Foul chamber 400×400, alarm box and manifold were agreed to be located in under stair cupboard. Stormwater chamber 500×700 to be located in room next to banquette area. We agreed that the foul vents were to be
positioned in garden near garden bedding or path side with durgo valve to appear camouflaged into flower bed.

With the top and bottom slabs and the luxcrete panels cast by 3 April, the Delta waterproofing membrane for floor and walls is in progress and nearly complete.

While I discuss and decide the underfloor heating zoning with the contractor, I am also working on the 1:20 scale construction drawings package for the FFE (finishes, fittings and electrics) layout.

There was a drain at high level visible in room, 250mm down from underside of slab, over banquette area so I came up with a design of a dropped ceiling in banquette area in order to conceal drain in this corner.

By 17 April, the underfloor heating and the screeding was complete. The ground floor suspended timber floor was also complete.

I discussed extractor ductwork for shower room which has to be taken through stud wall on grd then at high level parallel with existing ducting to external wall via boiler cupboard. We also talked about mains supply –
to be connected from old cellar to new via external location, pavers to be removed temporarily to allow access and to re enter new basement at high level. Garden walls in progress (BBQ area and bedding). Foamglas insulation and waterproofing complete ready for paving to be instated.

24 April. The plumber Ronan was on site fitting the new boiler, ground floor underfloor heating and first fix plumbing.
Banquette seating ply structure in progress. Metal structure to all three fake windows complete.

I prepared the Sanitaryware schedule, light fittings schedule and paint schedule. I went to Heritage Reclamation Timber Yard in May to make a selection on client’s behalf of reclaimed timber. It was important that I selected it in person because it had to be just right, as reclaimed timber was the main feature of this project. It would be as though the clients have selected it themselves. The timber had to be old, genuine, and finished correctly.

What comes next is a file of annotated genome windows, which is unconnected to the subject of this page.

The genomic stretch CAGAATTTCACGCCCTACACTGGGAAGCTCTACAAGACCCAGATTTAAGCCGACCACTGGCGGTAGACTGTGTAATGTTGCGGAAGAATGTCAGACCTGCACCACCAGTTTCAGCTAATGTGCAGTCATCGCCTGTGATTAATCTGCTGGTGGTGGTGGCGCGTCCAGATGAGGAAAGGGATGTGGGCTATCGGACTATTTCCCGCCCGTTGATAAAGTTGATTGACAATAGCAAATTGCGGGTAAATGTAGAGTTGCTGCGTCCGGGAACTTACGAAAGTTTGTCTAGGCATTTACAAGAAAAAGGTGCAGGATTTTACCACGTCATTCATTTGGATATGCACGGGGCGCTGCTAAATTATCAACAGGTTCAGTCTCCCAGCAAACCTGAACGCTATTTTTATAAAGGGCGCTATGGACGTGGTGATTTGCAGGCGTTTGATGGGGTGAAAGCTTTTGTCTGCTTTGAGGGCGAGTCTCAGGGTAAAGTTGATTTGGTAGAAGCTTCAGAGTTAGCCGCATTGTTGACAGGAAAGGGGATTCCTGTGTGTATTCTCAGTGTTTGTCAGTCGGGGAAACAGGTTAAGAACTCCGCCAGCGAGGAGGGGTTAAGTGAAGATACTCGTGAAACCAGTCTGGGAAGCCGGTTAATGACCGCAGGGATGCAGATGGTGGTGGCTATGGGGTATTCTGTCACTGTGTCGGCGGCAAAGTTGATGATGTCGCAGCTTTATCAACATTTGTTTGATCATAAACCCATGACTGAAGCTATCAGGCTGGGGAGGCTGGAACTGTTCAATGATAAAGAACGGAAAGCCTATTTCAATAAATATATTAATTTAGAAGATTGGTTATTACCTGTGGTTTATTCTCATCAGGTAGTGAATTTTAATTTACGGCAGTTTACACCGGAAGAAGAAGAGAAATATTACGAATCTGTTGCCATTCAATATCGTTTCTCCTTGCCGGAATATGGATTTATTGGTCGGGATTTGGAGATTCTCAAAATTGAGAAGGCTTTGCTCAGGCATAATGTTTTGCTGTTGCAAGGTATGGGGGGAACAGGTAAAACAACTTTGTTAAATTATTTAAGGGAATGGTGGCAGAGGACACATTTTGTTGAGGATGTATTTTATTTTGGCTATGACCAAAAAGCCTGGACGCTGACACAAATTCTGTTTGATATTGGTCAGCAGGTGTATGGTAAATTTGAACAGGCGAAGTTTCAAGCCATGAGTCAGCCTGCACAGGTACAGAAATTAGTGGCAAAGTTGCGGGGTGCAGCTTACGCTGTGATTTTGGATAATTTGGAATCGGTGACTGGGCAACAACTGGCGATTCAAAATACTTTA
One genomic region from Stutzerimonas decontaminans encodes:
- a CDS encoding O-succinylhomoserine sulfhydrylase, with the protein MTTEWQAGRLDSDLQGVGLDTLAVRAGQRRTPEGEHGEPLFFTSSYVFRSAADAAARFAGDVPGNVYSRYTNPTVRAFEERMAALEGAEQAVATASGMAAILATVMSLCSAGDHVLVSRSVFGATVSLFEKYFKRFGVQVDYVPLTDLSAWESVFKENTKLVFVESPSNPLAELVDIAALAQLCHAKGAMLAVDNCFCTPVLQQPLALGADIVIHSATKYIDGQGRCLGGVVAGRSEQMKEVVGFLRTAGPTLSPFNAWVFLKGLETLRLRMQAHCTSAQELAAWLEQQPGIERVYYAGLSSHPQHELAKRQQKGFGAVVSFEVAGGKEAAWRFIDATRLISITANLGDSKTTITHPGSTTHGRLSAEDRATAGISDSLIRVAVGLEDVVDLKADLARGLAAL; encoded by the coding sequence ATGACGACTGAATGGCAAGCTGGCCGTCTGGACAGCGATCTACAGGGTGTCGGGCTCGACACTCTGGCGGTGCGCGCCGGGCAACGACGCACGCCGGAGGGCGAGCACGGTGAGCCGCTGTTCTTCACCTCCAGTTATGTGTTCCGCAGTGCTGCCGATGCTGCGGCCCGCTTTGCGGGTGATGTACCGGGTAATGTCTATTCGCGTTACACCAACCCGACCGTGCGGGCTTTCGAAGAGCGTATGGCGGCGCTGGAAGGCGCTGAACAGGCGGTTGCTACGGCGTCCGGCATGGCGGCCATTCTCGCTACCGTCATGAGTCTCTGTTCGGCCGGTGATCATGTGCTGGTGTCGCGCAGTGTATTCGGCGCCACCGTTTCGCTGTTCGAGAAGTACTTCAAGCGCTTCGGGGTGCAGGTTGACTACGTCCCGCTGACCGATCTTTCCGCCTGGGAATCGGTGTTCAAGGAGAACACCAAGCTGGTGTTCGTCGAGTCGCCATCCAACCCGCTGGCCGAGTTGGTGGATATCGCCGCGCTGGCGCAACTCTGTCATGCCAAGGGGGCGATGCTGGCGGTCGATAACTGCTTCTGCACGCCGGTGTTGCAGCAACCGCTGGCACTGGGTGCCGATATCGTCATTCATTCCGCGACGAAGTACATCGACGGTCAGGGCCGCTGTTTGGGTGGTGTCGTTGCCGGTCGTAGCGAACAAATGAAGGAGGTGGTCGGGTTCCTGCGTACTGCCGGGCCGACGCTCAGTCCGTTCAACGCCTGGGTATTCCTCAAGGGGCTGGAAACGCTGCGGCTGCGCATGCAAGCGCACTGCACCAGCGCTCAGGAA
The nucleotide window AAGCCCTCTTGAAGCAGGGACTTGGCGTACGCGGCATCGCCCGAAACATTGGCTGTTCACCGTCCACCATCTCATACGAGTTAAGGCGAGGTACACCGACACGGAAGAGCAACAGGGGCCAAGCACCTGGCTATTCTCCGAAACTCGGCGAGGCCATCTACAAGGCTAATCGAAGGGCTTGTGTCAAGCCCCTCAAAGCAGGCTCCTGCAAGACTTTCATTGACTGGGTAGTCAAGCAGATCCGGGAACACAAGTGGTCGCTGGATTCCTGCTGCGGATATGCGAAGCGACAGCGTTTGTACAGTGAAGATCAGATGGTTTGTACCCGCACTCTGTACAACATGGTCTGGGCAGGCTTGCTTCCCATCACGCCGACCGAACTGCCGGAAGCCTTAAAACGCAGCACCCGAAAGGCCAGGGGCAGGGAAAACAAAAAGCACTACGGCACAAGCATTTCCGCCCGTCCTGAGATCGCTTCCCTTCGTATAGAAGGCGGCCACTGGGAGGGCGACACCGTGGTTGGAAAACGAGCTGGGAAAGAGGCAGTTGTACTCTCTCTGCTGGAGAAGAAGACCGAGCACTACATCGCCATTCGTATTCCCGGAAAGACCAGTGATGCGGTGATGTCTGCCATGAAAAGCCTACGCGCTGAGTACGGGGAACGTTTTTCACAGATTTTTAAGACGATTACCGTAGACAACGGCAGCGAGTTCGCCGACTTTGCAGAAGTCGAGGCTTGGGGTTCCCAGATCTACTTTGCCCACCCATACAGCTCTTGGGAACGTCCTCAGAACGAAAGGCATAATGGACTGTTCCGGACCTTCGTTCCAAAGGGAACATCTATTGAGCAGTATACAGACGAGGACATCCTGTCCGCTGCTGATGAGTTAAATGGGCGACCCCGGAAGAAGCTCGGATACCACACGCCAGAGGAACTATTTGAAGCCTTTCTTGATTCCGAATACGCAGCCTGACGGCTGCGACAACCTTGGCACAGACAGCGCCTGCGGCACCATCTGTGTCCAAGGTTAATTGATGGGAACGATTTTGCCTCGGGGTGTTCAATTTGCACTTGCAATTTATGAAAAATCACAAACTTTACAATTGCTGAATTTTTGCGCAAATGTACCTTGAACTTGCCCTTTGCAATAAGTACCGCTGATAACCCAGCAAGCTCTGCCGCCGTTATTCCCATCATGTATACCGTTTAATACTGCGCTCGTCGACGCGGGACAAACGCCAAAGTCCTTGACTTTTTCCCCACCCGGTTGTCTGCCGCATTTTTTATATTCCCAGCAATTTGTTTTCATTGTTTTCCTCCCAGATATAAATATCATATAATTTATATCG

Before the timber arrived at the beginning of June, the whole room had to be completed as much as possible. Plastering, first fix electrics, plumbing, and tiling had to be completed. From the fit out period to completion, which was a period of more than 2 months, I worked very closely with Andrew the fitout manager and we discussed every detail in millimetres, finalising how everything went together, from the cornicing to the window joinery, staircase handrailing to lighting, the seating area to the tiling junctions, secret hinging of the bathroom door to extractor ducting vents, spacing of the latticework to the finished length of the curtains when hemmed, right down to the finish of each knob and each screw.

This level of love, care and attention would ensure that we would achieve the very top quality that is ever possible. Every piece of architecture large or small is made by people. The clients, the designers, the builders, and only the best people would achieve the best results. When a building project is born, it has to be nurtured, it has to be invested in.

A great building will be used, remembered and cherished forever.